ISRO's PSLV-C33, carrying India's seventh navigation satellite IRNSS-1G, blasted off from the Satish Dhawan Space Centre in Sriharikota at 12.50pm on Thursday.
The countdown for the launch of the 1,425-kg satellite, IRNSS-1G, began at 9.20am on Tuesday. The integration of the rocket on the launch pad and the propellant filling operations were taken up at different stages during the 51.30-hours countdown.
A regional navigation satellite system with just seven spacecraft and in civil domain is unique to India. The three global versions of other countries offer worldwide commercial coverage and are operated by their respective militaries.
IRNSS will be to the subcontinent what the GPS is to its users worldwide, but with far greater precision and in Indian control, according to the Indian Space Research Organisation. It is expected to provide position accuracy of better than 20 m over Indian region and also an area extending up to 1,500 sq. km around India.
The well-known GPS is owned by the U.S. Air Force; Russia has GLONASS and China is expanding its regional BeiDou into a global system, also operated by its military. Europe’s GALILEO is a civil global system. They each have between 28 and 35 satellites.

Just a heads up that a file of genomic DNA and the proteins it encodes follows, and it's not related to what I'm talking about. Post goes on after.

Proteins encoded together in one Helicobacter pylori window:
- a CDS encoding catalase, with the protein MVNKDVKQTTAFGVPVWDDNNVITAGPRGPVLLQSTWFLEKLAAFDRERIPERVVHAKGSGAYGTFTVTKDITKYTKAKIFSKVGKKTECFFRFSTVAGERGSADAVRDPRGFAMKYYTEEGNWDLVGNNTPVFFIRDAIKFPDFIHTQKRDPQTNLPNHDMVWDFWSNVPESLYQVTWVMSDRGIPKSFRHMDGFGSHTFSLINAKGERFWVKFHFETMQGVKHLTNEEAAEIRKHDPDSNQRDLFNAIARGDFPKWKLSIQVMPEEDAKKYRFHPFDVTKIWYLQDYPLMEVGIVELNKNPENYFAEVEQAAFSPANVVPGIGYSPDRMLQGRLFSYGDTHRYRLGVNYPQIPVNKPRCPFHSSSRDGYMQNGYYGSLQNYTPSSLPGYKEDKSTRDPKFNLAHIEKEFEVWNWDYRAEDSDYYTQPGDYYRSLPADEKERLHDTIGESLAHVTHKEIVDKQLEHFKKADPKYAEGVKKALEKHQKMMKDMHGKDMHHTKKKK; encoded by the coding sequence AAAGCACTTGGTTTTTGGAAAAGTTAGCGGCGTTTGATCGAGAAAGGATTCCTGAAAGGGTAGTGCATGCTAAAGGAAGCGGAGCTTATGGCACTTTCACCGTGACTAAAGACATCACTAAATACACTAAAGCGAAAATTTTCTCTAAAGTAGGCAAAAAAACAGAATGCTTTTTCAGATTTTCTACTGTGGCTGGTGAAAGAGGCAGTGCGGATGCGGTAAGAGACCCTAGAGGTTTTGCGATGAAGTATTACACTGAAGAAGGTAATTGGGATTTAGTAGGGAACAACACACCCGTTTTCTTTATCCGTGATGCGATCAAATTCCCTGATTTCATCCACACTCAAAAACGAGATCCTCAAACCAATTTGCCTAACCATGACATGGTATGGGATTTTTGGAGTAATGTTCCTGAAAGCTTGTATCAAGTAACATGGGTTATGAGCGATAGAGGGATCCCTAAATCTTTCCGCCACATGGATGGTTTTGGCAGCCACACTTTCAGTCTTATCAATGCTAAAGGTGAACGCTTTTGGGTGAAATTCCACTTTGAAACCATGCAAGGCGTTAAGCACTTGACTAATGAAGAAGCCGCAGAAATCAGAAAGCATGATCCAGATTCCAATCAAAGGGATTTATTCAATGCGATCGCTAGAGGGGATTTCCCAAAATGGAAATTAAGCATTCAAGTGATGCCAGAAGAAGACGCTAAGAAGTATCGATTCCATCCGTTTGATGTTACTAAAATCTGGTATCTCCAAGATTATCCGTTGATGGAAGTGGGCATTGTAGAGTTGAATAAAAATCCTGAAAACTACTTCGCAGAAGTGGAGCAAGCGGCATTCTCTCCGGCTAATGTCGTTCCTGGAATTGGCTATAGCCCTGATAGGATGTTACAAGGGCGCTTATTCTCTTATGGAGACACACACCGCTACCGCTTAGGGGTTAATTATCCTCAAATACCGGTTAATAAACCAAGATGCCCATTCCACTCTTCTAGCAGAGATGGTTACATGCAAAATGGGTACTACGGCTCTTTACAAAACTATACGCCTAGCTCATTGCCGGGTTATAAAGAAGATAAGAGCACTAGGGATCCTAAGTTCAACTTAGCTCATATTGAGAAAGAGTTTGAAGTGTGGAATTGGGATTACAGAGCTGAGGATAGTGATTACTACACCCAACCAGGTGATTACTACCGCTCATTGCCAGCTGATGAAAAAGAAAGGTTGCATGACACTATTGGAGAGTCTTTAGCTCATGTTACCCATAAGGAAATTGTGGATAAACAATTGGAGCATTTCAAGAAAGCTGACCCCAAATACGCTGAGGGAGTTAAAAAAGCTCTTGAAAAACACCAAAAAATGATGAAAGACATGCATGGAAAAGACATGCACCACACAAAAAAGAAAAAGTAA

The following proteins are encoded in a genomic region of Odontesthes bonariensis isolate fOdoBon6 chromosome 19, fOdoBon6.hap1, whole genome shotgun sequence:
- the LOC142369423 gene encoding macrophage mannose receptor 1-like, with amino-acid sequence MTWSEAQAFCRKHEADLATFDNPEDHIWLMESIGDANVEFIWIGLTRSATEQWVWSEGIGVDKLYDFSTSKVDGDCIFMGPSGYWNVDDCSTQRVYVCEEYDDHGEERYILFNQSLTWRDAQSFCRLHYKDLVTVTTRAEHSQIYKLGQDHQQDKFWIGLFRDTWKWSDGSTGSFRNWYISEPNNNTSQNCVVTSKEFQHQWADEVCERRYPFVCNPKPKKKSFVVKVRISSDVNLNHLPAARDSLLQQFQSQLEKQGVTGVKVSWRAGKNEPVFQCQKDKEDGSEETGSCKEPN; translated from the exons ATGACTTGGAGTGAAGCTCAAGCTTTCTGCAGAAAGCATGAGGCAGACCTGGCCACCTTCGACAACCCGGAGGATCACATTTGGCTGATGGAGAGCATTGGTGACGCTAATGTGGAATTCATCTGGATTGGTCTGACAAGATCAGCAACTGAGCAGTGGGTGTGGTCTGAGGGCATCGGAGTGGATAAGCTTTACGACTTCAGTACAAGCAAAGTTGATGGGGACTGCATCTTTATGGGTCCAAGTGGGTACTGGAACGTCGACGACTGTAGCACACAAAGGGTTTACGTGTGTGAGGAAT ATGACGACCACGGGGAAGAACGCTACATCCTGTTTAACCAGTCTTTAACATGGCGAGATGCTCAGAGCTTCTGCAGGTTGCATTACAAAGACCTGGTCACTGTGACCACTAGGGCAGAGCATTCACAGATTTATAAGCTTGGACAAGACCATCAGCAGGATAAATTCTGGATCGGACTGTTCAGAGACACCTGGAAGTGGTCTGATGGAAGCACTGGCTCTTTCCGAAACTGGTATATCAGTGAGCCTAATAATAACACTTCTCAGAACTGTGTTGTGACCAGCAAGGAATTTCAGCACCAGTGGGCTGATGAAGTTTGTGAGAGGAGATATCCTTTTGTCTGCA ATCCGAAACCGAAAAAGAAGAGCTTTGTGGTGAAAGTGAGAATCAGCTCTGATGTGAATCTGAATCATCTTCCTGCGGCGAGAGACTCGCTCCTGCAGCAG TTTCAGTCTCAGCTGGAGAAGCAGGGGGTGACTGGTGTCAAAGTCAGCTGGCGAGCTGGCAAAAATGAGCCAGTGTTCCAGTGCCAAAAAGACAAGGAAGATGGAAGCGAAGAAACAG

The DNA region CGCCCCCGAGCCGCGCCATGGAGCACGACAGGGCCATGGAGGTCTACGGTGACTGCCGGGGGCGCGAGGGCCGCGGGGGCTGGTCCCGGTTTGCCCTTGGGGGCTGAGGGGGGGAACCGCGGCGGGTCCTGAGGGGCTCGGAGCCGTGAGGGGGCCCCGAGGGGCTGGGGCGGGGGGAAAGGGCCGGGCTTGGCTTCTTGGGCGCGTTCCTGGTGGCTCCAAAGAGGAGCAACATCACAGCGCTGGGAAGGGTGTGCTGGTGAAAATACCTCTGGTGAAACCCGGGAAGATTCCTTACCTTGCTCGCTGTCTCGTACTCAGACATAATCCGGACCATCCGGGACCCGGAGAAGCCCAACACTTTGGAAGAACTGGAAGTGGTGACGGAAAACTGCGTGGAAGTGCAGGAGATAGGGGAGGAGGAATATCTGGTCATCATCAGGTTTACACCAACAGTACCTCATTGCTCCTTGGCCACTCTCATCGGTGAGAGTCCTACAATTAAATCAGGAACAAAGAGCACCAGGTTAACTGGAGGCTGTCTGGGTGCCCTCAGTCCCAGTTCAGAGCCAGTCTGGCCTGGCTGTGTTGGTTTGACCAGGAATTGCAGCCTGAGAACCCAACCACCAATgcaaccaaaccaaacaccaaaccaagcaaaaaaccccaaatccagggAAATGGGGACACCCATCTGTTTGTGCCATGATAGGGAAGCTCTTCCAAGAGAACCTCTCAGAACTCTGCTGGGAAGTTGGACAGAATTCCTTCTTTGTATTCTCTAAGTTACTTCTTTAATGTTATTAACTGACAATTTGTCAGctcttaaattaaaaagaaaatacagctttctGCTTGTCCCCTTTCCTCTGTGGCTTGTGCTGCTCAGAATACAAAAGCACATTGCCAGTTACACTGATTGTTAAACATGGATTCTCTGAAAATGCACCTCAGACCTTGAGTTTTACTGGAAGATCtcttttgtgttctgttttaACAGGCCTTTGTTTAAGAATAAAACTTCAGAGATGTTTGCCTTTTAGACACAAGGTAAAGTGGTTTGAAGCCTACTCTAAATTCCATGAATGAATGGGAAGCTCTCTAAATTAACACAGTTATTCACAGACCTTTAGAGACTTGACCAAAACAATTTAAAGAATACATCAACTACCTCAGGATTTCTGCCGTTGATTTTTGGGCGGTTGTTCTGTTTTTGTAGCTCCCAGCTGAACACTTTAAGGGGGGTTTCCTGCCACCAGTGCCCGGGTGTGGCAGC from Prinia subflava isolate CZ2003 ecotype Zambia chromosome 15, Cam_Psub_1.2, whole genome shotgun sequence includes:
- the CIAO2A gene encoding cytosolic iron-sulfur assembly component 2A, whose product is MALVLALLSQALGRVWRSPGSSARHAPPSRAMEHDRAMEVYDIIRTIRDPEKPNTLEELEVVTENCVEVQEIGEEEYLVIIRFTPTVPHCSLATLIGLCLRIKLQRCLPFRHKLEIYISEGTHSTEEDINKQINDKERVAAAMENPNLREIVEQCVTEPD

IRNSS will drive both everyday uses as a 24/7 standard service for air, sea, ship transport among others. It will also be used for military and missile-related applications as an encrypted and restricted service.
Over the next three to six months, all the IRNSS satellites would be stabilised as a constellation, their signals and performance verified and later put to use, an ISRO official had said.
The constellation has been in the making since July 2013 when IRNSS-1A, was launched. ISRO placed IRNSS-1E and IRNSS-1F in January and March this year, each with a designed life of 12 years.